Wednesday, 25 April 2018
Blackshirt: Sir Oswald Mosley and British Fascism - Stephen Dorril
Dorril has given us an exhaustive, not to say exhausting, slab of a book about the Brit who would have been Hitler. The research is thorough and everything Dorril discovered is here. Two problems: (1) he doesn't like Sir Oz, which is by no means a sin but doesn't augur well for a biographer; and (2) he isn't really interested in fascism per se.
Regarding the not-at-all great man, Dorril has a thesis that he was a narcissist. No, really? A politician who considers himself the greatest thing since sliced bread? An aristo who is a wee bit arrogant? Surely not! Some numpty in the quotes on the back describes Mosley as a brilliant politician. No he wasn't. He bought himself a Labour seat and never won another election. He might have been a powerful orator but he was a hopeless politician.
Not discussing pre-BUF fascism undermines Dorril's story because it is important to realise how fashionable fascism was in the 1920s. The fascists were everywhere. When he left Labour and invested a job lot of black shirts, Mosley wasn't heading out into the political wilderness, he was jumping on the bandwagon of his day.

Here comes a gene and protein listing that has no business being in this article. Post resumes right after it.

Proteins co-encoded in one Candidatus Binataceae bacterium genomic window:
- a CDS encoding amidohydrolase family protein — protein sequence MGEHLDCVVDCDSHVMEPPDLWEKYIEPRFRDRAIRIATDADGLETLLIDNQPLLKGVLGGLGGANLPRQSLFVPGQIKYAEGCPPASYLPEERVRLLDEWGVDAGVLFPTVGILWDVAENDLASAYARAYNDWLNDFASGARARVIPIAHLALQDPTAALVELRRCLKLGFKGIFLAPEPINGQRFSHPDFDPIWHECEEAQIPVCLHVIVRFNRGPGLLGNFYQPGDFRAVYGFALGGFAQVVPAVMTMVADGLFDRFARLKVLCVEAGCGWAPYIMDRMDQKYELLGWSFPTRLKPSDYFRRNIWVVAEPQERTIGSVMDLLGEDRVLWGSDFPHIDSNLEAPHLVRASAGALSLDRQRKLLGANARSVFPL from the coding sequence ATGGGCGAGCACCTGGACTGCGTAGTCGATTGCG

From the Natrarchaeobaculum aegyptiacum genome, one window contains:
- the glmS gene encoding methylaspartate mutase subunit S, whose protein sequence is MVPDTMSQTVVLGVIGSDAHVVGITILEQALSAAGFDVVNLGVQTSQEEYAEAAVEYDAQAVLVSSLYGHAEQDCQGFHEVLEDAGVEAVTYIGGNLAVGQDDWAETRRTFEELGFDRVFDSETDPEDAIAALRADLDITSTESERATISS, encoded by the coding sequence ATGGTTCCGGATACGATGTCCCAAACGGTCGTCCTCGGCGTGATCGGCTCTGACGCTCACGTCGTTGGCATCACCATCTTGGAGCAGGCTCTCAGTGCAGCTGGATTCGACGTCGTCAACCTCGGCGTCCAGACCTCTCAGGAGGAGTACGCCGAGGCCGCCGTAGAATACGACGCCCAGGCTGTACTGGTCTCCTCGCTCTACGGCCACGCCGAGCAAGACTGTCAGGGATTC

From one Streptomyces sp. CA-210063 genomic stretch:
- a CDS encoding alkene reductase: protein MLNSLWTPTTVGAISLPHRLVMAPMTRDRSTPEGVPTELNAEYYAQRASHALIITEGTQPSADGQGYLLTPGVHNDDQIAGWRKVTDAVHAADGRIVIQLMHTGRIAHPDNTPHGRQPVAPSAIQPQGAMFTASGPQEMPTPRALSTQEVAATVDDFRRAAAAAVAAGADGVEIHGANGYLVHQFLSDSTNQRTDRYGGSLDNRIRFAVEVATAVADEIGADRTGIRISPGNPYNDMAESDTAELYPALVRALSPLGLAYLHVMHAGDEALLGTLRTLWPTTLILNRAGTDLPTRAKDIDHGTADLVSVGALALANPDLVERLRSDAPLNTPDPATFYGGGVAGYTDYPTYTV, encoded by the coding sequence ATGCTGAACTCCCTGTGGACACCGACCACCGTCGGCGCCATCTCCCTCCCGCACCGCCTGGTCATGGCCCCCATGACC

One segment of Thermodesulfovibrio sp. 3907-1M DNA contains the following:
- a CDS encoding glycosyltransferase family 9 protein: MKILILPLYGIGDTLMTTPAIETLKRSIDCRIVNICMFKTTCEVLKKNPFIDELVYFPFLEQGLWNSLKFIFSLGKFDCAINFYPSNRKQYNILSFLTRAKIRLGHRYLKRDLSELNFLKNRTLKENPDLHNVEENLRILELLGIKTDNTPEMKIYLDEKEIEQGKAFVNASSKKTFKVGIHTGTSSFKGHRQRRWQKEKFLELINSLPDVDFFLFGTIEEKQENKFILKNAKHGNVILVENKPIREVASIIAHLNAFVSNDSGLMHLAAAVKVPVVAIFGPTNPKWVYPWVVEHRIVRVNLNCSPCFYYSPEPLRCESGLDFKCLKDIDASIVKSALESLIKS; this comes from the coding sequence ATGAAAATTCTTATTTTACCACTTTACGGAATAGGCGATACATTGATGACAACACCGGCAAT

It's a decent book but there are better ones around. The best book about Mosley is written by his son, and as for British fascism, just look at Dorril's sources. My own favourite is Hurrah for the Blackshirts because we can't remind the great British public too often about the Daily Mail and Hitler. In fairness, Lord Rothermere wasn't anything like as keen on Mosley. He regarded him as jumped-up opportunist prat, which is a pretty good assessment. Mosley isn't the story of British fascism, he's the reason it didn't succeed.